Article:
In fact, many traders took advantage of the big drop in 2008, but 2009 had even more opportunities. Volatility was on the rise in 2008 and it did not let up into the end of the year. The peak for volatility was in October and a bit in November, but prices kept falling through December.
Aren’t prices supposed to rise when volatility drops? Not necessarily. In fact, when divergences like this exist (prices down and volatility down or prices up and volatility up), it is time to take a pause and wait for correlations to re-establish themselves.
Options trading is all about timing
That is where we find ourselves today. Last week, markets rose sharply, marking the first weekly rise in a month. That’s quite a long time, but markets have been under distribution for a few months now.
If you don’t feel like you’ll get timing right in this market, take a pause and save yourself from losing precious capital. It can be hard to say, “I need to go to the sidelines” when the market rallies. However, a big rally like we had last week tend to pull us off the sidelines at the wrong moment.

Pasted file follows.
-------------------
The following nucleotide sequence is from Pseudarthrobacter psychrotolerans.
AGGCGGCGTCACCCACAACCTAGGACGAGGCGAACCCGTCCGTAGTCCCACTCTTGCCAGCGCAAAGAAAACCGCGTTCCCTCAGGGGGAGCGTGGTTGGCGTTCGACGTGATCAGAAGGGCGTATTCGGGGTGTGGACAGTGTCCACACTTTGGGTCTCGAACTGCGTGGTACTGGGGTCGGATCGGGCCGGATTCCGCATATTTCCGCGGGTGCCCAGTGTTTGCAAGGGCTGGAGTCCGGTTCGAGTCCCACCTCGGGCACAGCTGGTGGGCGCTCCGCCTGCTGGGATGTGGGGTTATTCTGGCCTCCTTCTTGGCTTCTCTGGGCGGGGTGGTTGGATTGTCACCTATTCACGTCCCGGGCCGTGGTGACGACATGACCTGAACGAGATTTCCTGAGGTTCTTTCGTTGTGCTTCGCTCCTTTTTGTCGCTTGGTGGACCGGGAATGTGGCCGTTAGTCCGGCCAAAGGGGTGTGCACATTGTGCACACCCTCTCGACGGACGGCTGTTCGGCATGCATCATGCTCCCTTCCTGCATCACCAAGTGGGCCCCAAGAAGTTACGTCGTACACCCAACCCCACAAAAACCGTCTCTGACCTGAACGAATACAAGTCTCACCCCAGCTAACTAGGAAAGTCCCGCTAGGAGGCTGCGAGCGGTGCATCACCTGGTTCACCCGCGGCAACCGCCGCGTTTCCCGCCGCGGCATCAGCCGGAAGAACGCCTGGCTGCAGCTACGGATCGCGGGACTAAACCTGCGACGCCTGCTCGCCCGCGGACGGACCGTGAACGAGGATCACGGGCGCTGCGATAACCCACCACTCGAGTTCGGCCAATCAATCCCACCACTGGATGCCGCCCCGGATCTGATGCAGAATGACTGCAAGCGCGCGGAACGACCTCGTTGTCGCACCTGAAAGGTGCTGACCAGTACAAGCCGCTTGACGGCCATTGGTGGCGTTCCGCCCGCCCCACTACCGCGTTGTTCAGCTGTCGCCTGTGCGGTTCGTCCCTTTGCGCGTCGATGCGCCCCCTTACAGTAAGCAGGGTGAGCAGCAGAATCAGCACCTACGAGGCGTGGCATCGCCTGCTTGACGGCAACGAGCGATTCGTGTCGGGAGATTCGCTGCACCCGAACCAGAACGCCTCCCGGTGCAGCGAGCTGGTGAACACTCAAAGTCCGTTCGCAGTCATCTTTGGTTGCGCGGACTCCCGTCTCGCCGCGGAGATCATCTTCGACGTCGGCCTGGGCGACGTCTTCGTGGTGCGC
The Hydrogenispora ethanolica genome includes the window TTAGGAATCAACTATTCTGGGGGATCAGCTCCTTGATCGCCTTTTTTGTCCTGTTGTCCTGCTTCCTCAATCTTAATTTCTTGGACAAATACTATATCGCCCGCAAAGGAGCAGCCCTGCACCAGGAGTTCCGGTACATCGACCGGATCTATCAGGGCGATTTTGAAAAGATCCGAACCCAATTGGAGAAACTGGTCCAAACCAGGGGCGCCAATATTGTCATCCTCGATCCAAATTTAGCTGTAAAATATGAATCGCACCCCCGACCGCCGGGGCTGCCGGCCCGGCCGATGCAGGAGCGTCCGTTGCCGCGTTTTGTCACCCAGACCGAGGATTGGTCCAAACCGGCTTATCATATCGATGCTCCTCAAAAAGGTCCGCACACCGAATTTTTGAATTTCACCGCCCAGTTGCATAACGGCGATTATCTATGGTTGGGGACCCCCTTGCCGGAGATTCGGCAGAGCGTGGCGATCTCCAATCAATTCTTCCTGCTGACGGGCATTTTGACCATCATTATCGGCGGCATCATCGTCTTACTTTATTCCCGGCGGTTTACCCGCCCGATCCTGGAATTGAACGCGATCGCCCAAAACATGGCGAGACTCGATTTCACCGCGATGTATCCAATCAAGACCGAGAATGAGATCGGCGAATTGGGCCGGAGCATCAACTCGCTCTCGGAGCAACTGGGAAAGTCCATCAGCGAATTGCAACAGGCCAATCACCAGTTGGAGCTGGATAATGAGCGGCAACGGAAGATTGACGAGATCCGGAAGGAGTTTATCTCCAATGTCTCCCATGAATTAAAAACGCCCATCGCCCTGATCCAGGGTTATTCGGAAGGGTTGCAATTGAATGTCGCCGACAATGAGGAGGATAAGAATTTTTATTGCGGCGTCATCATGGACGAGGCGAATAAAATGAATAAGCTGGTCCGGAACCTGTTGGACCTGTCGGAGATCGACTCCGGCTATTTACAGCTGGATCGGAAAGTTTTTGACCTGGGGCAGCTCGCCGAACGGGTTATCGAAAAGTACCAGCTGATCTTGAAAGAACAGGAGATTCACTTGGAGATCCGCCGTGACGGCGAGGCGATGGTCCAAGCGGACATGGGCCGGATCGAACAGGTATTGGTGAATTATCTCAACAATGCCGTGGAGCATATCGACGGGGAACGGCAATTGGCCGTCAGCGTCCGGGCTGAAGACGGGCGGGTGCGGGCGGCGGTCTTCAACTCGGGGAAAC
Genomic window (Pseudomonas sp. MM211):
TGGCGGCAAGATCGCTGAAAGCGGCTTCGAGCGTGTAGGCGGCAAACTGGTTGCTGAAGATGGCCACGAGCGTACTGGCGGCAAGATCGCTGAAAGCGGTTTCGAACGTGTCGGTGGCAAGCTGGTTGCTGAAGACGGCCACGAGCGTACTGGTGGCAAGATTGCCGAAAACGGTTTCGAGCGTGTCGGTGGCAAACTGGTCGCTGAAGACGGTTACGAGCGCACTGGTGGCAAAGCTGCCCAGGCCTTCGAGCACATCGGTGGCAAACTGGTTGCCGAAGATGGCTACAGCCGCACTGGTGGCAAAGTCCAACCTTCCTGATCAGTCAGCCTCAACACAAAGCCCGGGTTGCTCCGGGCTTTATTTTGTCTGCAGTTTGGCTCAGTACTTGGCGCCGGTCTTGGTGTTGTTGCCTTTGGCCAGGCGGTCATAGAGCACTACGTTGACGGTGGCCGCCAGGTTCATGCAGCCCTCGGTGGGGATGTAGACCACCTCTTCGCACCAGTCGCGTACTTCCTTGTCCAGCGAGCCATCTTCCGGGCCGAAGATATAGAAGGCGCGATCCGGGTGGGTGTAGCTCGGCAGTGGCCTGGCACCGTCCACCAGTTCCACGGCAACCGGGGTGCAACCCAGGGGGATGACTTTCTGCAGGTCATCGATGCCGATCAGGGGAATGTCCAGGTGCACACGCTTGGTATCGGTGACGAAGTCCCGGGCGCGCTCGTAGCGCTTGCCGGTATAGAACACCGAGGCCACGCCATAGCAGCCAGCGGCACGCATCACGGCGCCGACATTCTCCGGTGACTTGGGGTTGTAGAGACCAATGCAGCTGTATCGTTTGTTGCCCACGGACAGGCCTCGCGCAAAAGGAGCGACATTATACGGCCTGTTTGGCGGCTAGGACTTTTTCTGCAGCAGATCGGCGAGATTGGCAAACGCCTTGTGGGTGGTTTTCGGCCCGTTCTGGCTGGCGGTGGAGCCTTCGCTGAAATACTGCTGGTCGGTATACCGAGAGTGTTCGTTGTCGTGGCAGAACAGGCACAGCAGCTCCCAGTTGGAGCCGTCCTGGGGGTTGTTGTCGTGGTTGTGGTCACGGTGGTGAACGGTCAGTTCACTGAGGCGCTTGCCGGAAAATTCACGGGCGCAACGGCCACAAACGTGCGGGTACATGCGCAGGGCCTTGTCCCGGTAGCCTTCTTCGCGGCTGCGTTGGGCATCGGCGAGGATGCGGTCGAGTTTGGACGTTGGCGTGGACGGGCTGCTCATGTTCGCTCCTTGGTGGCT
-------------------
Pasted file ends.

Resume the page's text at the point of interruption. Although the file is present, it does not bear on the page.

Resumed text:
Markets were severely oversold into Christmas and were due for a rally, if only because sellers were exhausted. Bear market rallies are spectacular and are usually some of the biggest and best ever. Volatility is still quite elevated, and uncertainty is still high. However, if markets can rise again these next few weeks, we might see volatility drop sharply and then a good move up may stick.